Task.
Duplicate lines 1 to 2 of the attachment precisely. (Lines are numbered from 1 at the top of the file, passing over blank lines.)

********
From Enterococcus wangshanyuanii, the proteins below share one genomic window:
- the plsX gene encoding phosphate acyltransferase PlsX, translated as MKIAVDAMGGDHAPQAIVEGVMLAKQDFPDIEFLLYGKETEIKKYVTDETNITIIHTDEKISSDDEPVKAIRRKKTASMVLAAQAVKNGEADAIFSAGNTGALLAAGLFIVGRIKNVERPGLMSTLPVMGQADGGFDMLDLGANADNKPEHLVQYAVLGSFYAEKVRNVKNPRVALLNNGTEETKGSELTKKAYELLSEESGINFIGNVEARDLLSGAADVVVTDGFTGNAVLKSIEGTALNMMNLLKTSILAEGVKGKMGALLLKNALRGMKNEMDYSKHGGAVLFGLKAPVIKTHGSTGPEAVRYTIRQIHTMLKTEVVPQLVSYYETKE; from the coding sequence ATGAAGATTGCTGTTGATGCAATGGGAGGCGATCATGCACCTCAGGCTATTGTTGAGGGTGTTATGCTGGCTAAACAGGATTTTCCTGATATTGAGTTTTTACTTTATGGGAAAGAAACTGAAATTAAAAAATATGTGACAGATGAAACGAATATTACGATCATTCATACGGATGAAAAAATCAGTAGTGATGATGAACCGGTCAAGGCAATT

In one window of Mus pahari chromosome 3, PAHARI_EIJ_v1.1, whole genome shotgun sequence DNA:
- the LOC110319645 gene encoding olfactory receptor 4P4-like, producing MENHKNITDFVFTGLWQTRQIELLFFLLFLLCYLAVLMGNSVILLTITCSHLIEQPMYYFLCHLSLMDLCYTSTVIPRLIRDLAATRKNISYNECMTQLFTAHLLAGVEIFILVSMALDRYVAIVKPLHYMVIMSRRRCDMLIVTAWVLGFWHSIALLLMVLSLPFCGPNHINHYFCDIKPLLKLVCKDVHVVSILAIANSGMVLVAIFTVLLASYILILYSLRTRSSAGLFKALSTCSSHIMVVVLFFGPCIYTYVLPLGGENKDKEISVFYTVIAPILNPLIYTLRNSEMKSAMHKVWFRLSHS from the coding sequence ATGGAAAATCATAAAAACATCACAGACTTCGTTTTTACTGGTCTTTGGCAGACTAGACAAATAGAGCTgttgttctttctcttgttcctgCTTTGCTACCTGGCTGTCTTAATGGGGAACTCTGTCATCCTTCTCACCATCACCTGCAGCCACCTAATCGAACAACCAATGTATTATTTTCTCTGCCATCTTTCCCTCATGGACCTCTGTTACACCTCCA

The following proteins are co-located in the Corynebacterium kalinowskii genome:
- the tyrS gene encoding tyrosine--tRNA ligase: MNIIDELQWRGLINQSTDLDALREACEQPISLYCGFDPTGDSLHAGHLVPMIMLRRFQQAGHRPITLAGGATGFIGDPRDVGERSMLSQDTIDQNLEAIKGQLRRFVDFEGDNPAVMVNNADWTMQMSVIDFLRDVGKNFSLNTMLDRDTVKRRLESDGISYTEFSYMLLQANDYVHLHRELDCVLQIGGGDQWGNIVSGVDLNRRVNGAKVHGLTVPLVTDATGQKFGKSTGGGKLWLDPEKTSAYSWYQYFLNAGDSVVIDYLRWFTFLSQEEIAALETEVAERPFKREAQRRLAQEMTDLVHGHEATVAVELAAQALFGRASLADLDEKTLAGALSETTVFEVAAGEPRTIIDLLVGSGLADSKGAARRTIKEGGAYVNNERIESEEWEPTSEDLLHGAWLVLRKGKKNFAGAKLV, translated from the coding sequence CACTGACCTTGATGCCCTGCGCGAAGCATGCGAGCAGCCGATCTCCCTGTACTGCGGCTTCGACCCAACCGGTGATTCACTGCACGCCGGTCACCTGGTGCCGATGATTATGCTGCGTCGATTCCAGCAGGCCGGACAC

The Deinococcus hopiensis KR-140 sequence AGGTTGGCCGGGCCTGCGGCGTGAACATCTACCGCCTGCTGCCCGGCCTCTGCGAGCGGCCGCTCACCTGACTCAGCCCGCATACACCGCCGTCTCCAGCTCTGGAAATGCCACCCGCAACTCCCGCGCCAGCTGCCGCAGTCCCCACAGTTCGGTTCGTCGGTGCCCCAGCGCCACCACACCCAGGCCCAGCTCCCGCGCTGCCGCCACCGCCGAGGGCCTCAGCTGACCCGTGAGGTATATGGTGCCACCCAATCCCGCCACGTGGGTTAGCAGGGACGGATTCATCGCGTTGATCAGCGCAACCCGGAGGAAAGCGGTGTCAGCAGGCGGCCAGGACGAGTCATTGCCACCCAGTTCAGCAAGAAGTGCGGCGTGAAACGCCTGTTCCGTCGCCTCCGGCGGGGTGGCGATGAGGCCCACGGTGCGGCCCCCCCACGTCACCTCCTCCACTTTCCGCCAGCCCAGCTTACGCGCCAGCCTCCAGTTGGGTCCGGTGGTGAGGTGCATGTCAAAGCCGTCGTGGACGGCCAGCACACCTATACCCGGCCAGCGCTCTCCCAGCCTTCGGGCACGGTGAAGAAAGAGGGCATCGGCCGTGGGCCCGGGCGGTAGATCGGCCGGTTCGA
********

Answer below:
From Enterococcus wangshanyuanii, the proteins below share one genomic window:
- the plsX gene encoding phosphate acyltransferase PlsX, translated as MKIAVDAMGGDHAPQAIVEGVMLAKQDFPDIEFLLYGKETEIKKYVTDETNITIIHTDEKISSDDEPVKAIRRKKTASMVLAAQAVKNGEADAIFSAGNTGALLAAGLFIVGRIKNVERPGLMSTLPVMGQADGGFDMLDLGANADNKPEHLVQYAVLGSFYAEKVRNVKNPRVALLNNGTEETKGSELTKKAYELLSEESGINFIGNVEARDLLSGAADVVVTDGFTGNAVLKSIEGTALNMMNLLKTSILAEGVKGKMGALLLKNALRGMKNEMDYSKHGGAVLFGLKAPVIKTHGSTGPEAVRYTIRQIHTMLKTEVVPQLVSYYETKE; from the coding sequence ATGAAGATTGCTGTTGATGCAATGGGAGGCGATCATGCACCTCAGGCTATTGTTGAGGGTGTTATGCTGGCTAAACAGGATTTTCCTGATATTGAGTTTTTACTTTATGGGAAAGAAACTGAAATTAAAAAATATGTGACAGATGAAACGAATATTACGATCATTCATACGGATGAAAAAATCAGTAGTGATGATGAACCGGTCAAGGCAATT